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Congratulations to Dr. Laura Norman with the Western Geographic Science Center in Tucson, AZ, for her selection as the winner of the 2024 Farouk El-Baz Award for Desert Research.


Dr. Laura Norman with the Western Geographic Science Center in Tucson, AZ, has been selected as the winner of the 2024 Farouk El-Baz Award for Desert Research. 

A photo of Laura Norman

Dr. El-Baz is an Egyptian-American space scientist and geologist who worked with NASA in the scientific exploration of the Moon and the planning of the Apollo program. He helped lead the study of the Moon’s geology, the selection of landing sites for the Apollo missions, and the training of astronauts in lunar observations and photography. As a NASA scientist, he also visited every major desert in the world to study the origin and evolution of arid landscapes. Dr. El-Baz was a Research Professor and Director of the Center for Remote Sensing at Boston University from 1986 until his retirement in 2018. Information about the El-Baz award and past recipients can be found on the GSA Quaternary Geology and Geomorphology Division (QG&G) website. USGS winners of this award include Julio Betancourt (2012), Dan Muhs (2014), and Merith Reheis (2015). Laura's award will be presented at the QG&G Awards Ceremony on September 24, 2024, at the GSA Annual Meeting in Anaheim, CA. 

Throughout her 25-year career in the USGS, Laura’s research has supported environmental management and various state, federal, and binational stakeholders in the drylands of the American Southwest and U.S.-Mexico border. She has amassed an impressive body of mapping, field, and modeling studies to address point-source and non-point source pollution, environmental health, environmental justice, transboundary watershed management and sustainability, flood risk assessment, ecosystem services, and nature-based solutions.  

Two decades ago, Laura helped develop the USGS Colonias Monitoring Program, funded by the U.S. Department of Housing and Urban Development (HUD) and the Mexican National Institute of Statistics and Geography (INEGI), to identify “colonias,” environmental justice communities near the U.S.-Mexico border that lack adequate housing or water/sewer infrastructure, and to avail them of the necessary funding. She later co-led the USGS Border Environmental Health Initiative, an interdisciplinary effort to track binational sources and sinks of ground and surface water contamination. Laura developed forecasts for urbanization, estimated flood risks and their evaluated plausible land-use, and assessed vulnerable human population exposure to ecosystem services. Laura’s methods are now being applied for sustainable land-use planning, enabling more equitable management of resources in the U.S.-Mexico borderlands.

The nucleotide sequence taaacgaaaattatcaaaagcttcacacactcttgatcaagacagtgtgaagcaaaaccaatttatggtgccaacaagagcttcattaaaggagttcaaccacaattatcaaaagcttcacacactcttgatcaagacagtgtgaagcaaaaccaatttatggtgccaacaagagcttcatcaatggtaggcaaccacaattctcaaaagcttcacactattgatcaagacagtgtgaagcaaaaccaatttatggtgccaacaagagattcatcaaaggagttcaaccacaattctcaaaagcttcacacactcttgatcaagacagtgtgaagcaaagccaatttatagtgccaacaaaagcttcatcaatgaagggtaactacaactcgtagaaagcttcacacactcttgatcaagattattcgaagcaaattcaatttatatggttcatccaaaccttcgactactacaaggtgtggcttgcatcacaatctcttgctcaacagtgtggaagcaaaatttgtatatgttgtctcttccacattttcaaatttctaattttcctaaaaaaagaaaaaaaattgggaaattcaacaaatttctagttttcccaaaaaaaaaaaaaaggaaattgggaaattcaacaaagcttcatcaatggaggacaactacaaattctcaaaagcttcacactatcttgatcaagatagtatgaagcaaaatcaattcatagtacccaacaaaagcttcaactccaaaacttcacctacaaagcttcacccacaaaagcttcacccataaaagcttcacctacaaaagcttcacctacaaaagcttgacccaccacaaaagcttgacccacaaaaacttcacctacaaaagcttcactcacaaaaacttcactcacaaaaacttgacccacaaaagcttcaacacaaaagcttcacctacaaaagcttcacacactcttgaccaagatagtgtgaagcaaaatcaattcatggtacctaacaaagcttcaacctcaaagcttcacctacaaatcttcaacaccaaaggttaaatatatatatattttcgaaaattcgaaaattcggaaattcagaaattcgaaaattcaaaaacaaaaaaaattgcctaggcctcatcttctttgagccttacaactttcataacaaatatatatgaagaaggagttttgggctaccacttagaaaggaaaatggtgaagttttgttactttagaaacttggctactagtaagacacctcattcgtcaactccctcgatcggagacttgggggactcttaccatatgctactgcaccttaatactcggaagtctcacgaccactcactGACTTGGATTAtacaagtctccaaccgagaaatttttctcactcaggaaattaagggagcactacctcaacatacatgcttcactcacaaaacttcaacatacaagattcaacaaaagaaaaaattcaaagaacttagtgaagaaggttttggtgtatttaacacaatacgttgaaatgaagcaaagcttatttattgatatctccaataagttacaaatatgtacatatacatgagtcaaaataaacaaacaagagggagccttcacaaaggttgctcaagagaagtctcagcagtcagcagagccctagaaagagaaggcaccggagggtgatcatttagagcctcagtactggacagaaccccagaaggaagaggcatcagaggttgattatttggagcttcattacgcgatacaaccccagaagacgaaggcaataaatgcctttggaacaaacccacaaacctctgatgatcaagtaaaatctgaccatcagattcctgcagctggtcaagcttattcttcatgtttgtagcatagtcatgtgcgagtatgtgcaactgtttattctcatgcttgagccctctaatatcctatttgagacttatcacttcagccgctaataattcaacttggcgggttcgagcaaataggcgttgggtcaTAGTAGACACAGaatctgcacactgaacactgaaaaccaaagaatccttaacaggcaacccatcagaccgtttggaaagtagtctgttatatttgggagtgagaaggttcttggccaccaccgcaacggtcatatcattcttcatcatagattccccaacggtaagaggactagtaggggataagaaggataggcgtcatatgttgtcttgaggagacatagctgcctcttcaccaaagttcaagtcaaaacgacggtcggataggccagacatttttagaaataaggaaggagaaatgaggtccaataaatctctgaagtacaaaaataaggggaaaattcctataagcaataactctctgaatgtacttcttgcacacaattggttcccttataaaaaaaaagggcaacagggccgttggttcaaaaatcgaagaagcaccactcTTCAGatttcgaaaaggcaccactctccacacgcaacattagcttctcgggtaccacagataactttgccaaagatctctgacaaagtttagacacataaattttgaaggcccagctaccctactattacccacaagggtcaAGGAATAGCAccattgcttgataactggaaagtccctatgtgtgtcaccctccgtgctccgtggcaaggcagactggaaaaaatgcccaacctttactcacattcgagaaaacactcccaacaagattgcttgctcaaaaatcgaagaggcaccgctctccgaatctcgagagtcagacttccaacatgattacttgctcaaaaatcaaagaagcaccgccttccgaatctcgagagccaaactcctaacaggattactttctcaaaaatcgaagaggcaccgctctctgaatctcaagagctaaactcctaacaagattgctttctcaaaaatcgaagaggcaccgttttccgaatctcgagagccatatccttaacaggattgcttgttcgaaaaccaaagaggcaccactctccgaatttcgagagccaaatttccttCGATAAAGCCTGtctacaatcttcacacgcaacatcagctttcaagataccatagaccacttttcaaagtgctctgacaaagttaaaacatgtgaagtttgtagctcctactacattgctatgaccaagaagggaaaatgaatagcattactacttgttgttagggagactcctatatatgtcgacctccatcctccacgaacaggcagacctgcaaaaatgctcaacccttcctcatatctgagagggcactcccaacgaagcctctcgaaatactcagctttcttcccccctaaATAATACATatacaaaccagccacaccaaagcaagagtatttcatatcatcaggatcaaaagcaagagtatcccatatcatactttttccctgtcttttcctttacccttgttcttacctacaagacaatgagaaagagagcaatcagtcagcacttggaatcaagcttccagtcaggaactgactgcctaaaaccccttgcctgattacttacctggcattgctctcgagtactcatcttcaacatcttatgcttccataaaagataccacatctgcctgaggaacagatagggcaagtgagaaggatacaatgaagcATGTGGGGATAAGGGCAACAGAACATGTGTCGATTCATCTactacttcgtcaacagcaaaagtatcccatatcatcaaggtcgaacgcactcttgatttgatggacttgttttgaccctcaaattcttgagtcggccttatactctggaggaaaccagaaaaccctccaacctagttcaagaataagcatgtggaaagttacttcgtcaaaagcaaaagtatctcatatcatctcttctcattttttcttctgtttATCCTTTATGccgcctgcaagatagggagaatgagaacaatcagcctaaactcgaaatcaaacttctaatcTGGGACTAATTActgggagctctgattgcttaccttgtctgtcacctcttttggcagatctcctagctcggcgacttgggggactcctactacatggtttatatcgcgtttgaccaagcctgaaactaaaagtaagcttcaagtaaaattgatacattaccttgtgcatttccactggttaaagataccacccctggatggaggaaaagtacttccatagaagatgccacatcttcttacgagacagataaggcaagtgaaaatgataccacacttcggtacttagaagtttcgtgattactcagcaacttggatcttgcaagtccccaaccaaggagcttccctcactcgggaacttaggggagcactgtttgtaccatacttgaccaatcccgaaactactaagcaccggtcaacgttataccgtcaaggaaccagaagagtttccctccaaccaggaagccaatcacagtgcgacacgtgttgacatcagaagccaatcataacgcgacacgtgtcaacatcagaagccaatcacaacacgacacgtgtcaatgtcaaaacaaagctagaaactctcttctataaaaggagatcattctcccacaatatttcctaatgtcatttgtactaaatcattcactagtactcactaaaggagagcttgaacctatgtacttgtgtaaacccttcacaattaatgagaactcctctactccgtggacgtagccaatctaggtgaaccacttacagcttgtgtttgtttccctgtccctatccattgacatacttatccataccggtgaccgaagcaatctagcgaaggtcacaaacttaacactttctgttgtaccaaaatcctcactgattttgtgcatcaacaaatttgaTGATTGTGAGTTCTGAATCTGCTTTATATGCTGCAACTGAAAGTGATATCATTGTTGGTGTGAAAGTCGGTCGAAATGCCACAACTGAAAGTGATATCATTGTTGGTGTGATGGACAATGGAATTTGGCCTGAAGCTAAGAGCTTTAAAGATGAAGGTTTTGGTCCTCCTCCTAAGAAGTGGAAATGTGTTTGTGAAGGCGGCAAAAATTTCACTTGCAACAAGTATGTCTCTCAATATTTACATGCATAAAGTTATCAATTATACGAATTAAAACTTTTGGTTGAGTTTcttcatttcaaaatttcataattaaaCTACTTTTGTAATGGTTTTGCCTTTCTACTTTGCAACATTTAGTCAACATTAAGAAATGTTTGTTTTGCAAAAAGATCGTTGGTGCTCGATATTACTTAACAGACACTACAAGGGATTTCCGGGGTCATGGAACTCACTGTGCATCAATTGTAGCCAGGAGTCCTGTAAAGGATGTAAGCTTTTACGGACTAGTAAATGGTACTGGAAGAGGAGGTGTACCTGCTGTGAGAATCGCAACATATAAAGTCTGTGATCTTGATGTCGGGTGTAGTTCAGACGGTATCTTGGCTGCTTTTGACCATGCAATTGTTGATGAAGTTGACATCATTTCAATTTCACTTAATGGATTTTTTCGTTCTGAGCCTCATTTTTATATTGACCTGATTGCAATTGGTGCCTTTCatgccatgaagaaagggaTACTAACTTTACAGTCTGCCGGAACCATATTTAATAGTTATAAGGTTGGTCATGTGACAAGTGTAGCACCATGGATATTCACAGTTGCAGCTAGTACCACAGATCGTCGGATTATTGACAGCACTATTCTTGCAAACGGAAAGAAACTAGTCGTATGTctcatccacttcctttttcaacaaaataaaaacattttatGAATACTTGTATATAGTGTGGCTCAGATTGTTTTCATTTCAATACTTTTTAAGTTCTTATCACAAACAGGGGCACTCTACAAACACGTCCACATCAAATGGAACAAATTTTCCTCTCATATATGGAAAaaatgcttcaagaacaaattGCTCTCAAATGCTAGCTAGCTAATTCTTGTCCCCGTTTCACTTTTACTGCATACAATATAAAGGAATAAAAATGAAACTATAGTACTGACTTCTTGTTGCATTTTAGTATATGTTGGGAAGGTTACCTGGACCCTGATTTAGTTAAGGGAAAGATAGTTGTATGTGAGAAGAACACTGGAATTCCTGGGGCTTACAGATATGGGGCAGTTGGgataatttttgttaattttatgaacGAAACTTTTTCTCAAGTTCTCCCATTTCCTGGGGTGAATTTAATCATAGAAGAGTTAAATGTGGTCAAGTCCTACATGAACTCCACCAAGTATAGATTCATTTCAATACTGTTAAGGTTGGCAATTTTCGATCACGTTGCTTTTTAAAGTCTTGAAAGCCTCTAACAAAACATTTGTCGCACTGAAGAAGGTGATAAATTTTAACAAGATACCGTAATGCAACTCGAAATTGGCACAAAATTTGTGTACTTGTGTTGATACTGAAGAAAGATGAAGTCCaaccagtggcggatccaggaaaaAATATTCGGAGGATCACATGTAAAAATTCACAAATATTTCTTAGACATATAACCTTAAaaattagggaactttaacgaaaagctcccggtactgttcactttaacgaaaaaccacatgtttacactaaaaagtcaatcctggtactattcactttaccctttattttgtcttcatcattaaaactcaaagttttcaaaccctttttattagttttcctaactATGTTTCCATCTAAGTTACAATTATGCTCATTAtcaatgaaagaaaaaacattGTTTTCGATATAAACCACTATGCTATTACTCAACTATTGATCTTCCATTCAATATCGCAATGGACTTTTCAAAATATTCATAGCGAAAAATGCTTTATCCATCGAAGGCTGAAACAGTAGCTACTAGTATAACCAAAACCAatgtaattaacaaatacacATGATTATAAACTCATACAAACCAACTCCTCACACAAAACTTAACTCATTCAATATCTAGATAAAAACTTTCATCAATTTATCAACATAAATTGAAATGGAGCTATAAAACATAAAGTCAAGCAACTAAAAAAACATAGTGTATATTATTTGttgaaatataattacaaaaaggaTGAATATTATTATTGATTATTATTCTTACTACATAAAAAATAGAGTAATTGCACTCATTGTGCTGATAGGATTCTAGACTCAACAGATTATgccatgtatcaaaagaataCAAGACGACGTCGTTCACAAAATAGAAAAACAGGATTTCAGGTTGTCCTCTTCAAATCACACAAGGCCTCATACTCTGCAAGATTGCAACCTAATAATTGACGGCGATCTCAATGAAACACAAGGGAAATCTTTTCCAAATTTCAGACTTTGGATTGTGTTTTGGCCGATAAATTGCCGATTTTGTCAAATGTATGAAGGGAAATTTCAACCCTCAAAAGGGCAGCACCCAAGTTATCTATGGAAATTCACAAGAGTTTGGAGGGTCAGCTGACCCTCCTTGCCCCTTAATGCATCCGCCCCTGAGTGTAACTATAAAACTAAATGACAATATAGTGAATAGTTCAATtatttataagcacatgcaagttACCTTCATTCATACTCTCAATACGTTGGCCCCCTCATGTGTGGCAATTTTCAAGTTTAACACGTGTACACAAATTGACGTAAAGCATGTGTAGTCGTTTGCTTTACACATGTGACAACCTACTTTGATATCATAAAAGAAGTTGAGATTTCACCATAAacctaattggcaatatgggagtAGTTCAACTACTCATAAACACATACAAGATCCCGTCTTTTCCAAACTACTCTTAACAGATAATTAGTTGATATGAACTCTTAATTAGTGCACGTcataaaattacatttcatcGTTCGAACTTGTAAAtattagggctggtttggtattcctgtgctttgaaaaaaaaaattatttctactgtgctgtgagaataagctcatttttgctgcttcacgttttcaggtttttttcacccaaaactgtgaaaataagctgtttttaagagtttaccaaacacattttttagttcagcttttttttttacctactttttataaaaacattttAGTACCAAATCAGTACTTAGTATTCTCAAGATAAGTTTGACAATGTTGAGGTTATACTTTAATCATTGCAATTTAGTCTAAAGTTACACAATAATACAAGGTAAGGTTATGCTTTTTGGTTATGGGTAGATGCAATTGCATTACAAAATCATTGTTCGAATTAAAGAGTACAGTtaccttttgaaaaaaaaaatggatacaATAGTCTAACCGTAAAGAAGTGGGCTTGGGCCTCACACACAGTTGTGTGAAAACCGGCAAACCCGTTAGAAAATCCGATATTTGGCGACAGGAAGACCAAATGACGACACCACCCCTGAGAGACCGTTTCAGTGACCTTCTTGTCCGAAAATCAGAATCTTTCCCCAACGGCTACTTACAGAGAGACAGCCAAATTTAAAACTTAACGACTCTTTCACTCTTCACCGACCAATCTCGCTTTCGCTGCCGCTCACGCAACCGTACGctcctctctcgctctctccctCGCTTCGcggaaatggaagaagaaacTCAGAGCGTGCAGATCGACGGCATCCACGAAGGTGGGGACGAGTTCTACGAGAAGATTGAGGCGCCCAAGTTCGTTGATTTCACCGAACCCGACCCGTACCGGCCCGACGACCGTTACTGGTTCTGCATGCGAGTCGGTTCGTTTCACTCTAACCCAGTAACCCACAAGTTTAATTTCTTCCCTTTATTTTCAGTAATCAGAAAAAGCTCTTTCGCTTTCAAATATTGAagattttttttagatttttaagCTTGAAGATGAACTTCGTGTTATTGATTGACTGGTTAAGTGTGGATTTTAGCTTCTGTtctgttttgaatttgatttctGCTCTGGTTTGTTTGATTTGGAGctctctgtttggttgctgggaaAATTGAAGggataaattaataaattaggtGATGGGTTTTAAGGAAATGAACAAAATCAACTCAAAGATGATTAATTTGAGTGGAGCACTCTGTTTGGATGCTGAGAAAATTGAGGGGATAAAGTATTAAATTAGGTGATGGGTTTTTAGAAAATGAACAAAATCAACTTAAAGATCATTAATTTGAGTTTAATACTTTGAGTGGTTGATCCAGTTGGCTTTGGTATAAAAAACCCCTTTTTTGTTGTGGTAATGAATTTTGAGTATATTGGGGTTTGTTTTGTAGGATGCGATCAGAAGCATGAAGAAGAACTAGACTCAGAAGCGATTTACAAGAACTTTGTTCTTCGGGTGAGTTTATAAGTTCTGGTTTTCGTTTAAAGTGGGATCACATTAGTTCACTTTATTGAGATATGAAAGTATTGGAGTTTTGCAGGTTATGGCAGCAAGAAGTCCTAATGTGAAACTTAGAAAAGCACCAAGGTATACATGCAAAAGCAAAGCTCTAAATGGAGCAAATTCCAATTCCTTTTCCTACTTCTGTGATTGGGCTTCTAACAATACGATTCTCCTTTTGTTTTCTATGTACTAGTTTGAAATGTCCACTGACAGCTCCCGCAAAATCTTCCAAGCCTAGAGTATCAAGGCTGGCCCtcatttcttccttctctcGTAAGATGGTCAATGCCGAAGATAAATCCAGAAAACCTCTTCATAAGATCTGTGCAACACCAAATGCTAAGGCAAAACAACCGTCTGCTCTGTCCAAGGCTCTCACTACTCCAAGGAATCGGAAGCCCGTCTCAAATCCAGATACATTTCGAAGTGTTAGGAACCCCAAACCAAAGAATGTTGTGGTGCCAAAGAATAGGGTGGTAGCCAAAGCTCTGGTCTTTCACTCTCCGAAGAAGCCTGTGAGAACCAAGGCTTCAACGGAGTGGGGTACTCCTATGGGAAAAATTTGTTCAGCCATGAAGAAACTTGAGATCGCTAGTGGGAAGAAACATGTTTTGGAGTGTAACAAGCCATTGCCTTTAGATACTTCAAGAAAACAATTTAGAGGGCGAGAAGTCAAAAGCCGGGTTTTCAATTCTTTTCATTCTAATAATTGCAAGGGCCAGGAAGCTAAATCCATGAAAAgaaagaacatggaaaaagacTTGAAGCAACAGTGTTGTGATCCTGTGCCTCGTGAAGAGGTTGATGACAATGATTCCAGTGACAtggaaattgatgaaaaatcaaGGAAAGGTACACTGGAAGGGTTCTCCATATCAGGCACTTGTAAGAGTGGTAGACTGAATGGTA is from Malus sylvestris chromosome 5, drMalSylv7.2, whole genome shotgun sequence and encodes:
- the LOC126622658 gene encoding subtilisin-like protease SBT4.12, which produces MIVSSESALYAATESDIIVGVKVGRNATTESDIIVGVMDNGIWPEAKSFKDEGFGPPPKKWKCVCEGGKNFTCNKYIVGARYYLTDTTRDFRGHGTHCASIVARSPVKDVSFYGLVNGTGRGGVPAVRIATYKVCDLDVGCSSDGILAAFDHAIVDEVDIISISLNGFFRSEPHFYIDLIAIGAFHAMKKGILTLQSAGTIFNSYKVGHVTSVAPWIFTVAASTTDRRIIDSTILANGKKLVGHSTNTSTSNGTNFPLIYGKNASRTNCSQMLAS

Laura also is the leading expert on the use of traditional, practical, and low-cost rock-detention structures to retain and replenish water, soil, and vegetation in ephemeral stream channels and aridland watersheds. These management practices were used by Indigenous peoples in the southwestern U.S. and Mexico for more than a thousand years but have been overlooked, or even frowned upon, in modern water management and restoration science. Laura’s meticulous studies have shown that rock-detention structures promote lateral flows; mitigate flood events; extend seasonality and availability of water; prevent erosion and enhance alluvial deposition; reduce nonpoint sources pollution and improve water quality; promote vegetation, especially during droughts; and sequester soil carbon. Major national land agencies (i.e., USFS and BLM) are developing restoration projects using results of her research as leverage for funding and permitting. In addition, Laura’s efforts to share her dryland watershed restoration work through presentations to a wide array of regional stakeholders, briefings to policy makers, media interviews, and informative videos (e.g., The Sky Island Restoration Collaborative, Re-greening a Dryland Watershed) are admirable. 

Congratulations, Laura! 

Article by Julio Bentancourt, Pam Nagler, and Joel Sankey

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